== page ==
Over the next two years, these intensive improvement events were held in more than 50 communities, and each time the results were staggering. On average, communities doubled the rate they were moving homeless Veterans into permanent housing. Some even tripled their performance, largely without new money. By aligning with VA, communities unleashed improvements that had previously seemed unimaginable.
Partnerships like this helped drive down Veteran homelessness by 24 percent over the last several years. By continuing to reach out and build bridges with local agencies and organizations, VA and local communities can continue to dramatically accelerate housing placement.
That’s why VA recently launched the 25 Cities Initiative, a large-scale effort to help 25 U.S. cities with the greatest numbers of homeless Veterans to coordinate their local systems for housing homeless Veterans. Through a competitive process, Atlas Research and subcontractors Community Solutions and the Rapid Results Institute were selected to help implement the initiative. Together, we are helping communities use evidence-based solutions to rapidly connect homeless Veterans prevention services, permanent housing, health care, jobs, and other supportive services. So far, 23 cities have launched new pilots in conjunction with the initiative, with the final two launching soon.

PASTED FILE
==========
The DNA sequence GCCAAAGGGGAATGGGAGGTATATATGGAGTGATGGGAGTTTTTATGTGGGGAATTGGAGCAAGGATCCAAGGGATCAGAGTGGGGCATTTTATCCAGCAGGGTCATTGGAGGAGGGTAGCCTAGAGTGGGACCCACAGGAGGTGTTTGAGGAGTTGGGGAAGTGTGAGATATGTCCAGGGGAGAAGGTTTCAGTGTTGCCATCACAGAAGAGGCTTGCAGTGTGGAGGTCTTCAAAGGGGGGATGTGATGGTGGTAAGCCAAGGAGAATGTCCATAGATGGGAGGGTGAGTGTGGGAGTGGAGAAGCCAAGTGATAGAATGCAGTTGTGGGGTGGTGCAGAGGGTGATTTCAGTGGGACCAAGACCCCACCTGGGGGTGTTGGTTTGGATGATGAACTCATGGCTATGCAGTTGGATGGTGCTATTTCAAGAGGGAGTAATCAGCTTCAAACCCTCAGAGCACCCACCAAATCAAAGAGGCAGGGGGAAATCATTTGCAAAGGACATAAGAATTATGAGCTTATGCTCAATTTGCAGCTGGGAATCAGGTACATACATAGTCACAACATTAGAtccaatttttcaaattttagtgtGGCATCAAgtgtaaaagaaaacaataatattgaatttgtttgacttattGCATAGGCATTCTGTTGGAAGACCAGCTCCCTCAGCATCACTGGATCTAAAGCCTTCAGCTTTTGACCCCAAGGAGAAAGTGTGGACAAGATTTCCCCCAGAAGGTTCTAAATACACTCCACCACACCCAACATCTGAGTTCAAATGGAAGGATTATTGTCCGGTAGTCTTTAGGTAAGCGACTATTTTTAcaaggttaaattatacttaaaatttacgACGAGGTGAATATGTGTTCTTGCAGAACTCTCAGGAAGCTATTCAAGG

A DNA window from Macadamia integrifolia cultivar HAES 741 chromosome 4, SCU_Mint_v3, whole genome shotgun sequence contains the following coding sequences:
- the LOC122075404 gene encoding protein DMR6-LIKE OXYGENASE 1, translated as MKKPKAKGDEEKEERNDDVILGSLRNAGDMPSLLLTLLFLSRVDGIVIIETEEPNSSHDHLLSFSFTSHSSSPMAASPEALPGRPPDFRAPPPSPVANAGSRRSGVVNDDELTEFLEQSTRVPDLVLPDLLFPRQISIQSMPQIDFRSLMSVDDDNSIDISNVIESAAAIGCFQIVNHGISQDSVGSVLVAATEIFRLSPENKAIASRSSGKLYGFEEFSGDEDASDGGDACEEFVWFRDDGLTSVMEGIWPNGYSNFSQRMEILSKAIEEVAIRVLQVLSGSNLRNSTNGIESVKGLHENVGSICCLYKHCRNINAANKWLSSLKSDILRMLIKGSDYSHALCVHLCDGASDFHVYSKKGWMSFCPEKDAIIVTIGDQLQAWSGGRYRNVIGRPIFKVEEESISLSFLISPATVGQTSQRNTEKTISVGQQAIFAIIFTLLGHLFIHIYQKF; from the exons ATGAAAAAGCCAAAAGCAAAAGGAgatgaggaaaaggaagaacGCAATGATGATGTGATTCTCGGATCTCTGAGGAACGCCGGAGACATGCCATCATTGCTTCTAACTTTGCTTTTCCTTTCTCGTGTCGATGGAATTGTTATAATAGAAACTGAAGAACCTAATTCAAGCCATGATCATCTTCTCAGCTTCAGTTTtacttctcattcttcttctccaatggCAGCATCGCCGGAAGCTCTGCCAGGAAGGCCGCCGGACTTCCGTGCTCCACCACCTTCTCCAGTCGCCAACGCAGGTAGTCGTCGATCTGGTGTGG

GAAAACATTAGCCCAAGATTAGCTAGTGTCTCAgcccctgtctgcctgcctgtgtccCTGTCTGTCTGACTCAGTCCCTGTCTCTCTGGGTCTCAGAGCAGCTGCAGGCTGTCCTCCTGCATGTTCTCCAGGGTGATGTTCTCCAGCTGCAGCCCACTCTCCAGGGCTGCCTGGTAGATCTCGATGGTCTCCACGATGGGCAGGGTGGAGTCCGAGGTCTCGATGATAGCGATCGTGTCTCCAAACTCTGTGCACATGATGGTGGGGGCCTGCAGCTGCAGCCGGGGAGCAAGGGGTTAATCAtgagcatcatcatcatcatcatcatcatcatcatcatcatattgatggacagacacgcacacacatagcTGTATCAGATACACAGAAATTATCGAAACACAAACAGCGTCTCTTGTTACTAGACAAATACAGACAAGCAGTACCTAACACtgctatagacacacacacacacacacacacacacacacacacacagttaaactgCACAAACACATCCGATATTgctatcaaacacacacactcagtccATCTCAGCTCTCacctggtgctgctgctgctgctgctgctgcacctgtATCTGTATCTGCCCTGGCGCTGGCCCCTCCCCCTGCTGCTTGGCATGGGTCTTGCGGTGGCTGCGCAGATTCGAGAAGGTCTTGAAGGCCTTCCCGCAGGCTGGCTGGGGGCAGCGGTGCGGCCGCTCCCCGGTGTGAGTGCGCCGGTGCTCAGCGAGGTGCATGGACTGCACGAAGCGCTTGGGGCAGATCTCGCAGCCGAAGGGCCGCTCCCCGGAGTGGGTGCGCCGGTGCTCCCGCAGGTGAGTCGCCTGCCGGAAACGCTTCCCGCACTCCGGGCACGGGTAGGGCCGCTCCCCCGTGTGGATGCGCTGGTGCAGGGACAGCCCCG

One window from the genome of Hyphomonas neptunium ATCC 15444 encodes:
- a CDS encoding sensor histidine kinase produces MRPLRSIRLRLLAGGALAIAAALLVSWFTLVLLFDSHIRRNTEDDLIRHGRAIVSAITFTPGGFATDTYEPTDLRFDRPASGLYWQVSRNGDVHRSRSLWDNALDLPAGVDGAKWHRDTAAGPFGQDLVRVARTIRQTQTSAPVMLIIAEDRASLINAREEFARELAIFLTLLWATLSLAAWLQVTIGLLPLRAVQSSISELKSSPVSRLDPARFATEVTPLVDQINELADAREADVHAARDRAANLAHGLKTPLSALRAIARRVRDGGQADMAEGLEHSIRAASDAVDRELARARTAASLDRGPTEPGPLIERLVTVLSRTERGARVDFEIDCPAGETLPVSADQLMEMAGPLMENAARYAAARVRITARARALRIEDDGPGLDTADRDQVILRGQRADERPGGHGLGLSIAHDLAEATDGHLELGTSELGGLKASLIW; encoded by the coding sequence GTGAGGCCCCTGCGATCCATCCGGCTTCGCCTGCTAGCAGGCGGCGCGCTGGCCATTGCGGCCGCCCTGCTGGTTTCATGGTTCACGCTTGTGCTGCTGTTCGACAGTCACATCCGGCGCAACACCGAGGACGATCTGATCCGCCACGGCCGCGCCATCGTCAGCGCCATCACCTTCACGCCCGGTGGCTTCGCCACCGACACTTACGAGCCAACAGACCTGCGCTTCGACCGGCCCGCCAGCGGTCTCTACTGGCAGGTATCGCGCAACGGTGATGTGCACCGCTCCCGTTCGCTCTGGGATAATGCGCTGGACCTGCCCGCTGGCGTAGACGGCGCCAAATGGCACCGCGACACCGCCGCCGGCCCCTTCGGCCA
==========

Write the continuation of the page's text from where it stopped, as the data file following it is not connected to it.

Today, for the first time since Vietnam, an end to Veteran homelessness is within reach. VA is leading the way by inviting local and national groups to the table and building the broadest coalitions possible in communities across the country. By continuing to emphasize and fund evidence-based strategies and increased community coordination, the department can hasten the end of Veteran homelessness nationwide and move us closer to the day when no American Veteran sleeps on the street.
Becky Kanis is director of the 100,000 Homes Campaign for Community Solutions. Prior to launching the campaign in 2010, Kanis ran the Street to Home Initiative in New York City, a four-year collaborative effort that successfully reduced street homelessness in the Times Square neighborhood by 86 percent. She is a graduate of the United States Military Academy at West Point, a Veteran of the United States Army, and co-founder of the Social Change Agency.